Index Ventures, the largest shareholder, invested early and kept on investing for an astounding return.
Eight years ago, Jan Hammer heard about a new app that wanted to let anyone buy and sell stocks without fees. At the time, though, Robinhood Markets Inc. was mainly just a business where people could trade stock tips. Hammer, a partner at the venture capital firm Index Ventures, saw the potential and set up a Google Hangouts video meeting with the founders. He wrote them a check for $500,000.
That investment, and the others that soon followed from Index, was the foundation for a stake now worth more than $3 billion, with Robinhood set to start trading Thursday on the Nasdaq.
Around the time of Hammer’s initial outreach, a young investment partner at Google Ventures named Blake Byers met with the guys behind Robinhood and told his more senior colleagues about them. Top brass at the Alphabet Inc. division, now known as GV, liked the startup’s idea and put in about $250,000. Today, that stake is worth more than $140 million.
Robinhood has created outstanding returns for many venture firms. Index is the largest, and other big investors include NEA, Ribbit Capital and Yuri Milner’s DST Global. The latter three firms hold stakes worth a combined $7.4 billion after the initial public offering.
GV could have been on that list if it had invested at the same pace as the others (though it’s hard to get mad about a $140 million profit). Wesley Chan, a partner at GV, had championed the early Robinhood investment but departed shortly after, leaving the startup without a firm believer among the remaining partners, said a person familiar with the situation who asked not to be identified because the details are private. Alphabet got another piece in 2018 through a separate investment arm, Capital G, but by then, Robinhood’s valuation was more than $7 billion.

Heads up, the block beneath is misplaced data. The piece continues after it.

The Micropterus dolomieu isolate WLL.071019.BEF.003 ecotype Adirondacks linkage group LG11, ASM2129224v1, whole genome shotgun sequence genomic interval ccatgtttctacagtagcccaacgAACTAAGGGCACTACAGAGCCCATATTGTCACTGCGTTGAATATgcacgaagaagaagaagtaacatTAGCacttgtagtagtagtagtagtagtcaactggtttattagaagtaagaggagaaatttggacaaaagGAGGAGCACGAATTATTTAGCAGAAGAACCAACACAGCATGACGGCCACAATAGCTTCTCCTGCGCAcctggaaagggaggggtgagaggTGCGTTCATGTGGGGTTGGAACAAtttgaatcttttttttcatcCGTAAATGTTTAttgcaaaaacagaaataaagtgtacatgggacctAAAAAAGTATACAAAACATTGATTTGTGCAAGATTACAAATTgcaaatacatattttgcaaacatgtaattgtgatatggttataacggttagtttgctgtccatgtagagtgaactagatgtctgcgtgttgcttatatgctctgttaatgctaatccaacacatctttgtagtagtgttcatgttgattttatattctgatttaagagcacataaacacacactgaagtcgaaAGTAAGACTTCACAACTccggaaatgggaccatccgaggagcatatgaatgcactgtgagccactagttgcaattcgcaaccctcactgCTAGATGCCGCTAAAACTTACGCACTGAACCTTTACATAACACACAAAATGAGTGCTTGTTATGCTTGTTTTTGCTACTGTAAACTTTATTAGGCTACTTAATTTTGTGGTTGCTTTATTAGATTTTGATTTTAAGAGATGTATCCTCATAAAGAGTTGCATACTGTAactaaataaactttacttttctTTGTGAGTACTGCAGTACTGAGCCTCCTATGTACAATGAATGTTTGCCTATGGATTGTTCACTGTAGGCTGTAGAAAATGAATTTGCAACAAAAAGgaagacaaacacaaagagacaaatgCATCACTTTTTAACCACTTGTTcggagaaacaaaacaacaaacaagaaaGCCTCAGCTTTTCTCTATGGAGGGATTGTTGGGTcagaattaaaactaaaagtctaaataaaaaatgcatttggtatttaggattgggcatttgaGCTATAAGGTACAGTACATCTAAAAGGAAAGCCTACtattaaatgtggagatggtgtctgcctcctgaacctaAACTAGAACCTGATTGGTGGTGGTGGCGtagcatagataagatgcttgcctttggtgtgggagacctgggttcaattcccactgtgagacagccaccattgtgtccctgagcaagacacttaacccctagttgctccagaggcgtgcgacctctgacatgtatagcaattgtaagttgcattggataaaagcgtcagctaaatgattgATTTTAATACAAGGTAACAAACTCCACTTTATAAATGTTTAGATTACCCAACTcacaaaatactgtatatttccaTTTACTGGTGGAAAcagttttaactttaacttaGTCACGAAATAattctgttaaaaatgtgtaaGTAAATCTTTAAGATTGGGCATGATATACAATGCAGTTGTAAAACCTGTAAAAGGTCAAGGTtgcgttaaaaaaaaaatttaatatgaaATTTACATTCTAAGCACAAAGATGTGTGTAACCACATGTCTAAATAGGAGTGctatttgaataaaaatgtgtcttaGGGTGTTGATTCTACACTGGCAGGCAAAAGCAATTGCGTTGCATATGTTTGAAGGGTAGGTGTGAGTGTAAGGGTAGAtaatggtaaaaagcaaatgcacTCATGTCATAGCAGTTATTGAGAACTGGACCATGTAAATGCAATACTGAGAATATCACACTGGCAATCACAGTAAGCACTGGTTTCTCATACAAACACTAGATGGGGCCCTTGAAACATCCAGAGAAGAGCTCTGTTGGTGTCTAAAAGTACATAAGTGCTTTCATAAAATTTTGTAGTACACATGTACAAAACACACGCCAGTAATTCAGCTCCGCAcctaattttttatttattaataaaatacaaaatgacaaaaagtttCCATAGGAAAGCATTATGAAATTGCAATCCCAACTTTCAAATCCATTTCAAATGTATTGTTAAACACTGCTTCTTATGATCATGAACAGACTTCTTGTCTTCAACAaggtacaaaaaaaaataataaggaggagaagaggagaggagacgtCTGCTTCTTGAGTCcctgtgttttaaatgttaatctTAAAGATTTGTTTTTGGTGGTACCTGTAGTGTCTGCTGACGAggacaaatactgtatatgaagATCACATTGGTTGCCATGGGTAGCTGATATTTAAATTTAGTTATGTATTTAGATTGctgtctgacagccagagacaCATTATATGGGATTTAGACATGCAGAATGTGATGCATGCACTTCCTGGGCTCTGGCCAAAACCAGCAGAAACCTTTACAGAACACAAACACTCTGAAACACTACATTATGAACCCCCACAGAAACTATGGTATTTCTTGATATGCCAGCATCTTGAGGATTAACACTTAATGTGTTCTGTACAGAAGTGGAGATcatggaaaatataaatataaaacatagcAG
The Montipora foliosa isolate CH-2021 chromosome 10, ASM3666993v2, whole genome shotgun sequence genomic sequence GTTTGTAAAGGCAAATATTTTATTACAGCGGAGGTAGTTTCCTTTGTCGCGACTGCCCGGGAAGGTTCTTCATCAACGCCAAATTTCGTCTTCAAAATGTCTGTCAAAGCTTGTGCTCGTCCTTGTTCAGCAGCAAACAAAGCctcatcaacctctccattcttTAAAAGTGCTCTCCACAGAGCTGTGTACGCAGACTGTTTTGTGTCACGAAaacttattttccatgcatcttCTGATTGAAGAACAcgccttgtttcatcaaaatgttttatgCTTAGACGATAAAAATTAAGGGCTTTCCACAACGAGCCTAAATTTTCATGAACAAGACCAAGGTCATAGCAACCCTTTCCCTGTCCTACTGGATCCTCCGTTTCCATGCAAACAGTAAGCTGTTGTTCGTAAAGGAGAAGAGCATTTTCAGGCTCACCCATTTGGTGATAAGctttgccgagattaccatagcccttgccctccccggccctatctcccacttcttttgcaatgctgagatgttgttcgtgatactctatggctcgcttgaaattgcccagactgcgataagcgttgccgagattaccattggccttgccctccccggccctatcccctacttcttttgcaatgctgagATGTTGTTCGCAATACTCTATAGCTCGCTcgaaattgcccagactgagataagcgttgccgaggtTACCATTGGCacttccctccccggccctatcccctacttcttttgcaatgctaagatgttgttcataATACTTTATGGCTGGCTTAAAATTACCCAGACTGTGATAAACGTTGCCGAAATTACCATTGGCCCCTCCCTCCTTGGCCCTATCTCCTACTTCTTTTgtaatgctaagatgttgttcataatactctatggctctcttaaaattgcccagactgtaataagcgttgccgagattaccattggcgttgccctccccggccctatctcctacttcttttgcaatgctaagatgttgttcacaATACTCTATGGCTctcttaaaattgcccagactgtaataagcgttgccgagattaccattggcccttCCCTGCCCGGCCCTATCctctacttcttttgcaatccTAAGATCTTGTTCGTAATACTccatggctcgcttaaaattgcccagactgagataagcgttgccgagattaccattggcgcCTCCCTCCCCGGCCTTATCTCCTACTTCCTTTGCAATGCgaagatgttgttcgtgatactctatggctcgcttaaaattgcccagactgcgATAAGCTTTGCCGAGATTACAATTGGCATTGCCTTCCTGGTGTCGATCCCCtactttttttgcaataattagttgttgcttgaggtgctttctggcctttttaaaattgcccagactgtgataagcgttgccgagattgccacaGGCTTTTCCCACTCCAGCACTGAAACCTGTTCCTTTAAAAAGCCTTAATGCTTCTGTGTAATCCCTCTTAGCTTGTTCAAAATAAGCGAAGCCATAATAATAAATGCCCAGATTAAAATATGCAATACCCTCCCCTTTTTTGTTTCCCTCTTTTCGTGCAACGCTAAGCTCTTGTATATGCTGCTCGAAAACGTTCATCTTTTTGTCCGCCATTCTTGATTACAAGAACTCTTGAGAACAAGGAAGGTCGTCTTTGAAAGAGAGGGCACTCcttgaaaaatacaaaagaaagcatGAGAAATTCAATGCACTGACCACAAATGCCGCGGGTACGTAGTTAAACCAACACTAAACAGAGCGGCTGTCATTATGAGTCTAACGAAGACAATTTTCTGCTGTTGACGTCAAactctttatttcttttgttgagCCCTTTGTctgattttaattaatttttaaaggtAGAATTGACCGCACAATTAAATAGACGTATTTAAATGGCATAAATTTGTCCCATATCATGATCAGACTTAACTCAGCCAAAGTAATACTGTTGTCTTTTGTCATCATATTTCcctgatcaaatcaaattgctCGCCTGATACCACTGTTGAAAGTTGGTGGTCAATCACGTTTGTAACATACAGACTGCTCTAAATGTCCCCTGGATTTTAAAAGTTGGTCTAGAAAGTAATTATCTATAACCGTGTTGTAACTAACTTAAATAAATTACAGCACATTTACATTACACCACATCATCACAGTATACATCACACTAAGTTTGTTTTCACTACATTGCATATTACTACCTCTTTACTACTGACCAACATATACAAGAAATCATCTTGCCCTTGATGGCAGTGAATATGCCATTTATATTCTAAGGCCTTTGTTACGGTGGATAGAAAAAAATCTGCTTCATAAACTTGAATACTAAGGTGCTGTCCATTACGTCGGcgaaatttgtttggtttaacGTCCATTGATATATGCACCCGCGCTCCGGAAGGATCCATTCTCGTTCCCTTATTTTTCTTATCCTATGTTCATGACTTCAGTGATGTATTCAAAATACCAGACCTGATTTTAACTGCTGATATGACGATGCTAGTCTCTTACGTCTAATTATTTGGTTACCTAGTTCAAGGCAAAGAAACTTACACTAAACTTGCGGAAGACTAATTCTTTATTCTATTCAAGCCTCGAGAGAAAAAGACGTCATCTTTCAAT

Andreessen Horowitz was another early investor that skipped some intermediate rounds. A spokeswoman for Andreessen Horowitz referred a request for comment to blog posts about two late-stage rounds listing the firm as an investor.
None of the seed backers had any idea what a phenomenon Robinhood would become, said Kittu Kolluri, a former board member at the startup who led a 2015 financing for Robinhood on behalf of NEA. “That was a spray-and-pray kind of round,” said Kolluri, now a founder of Neotribe Ventures.
Hammer had introduced Kolluri to Robinhood founders Vladimir Tenev and Baiju Bhatt. Kolluri and the entrepreneurs chatted about the business on a walk around the campus of Stanford University. Kolluri’s belief in the company grew deeper after he spoke to the former CEO of E*Trade Financial and learned how lucrative retail brokerages were, even without commissions.
E*Trade was an inspiration for Hammer’s investment, too. In blog posts and talks, Hammer has explained how his time working at General Atlantic, a backer of ETrade in the 1990s, gave him confidence in a no-fee brokerage. He learned they could tap many other revenue sources. For example, Robinhood has generated substantial revenue by routing orders to Wall Street market maker firms, a practice that got the company into some trouble in the past.
So after the seed investment, Hammer urged Index to take the lead position in Robinhood’s next round in 2014. Index kept piling in more capital as the company grew. Those bets, in the end, are what separated a great investment, like the one GV made, from a colossal one.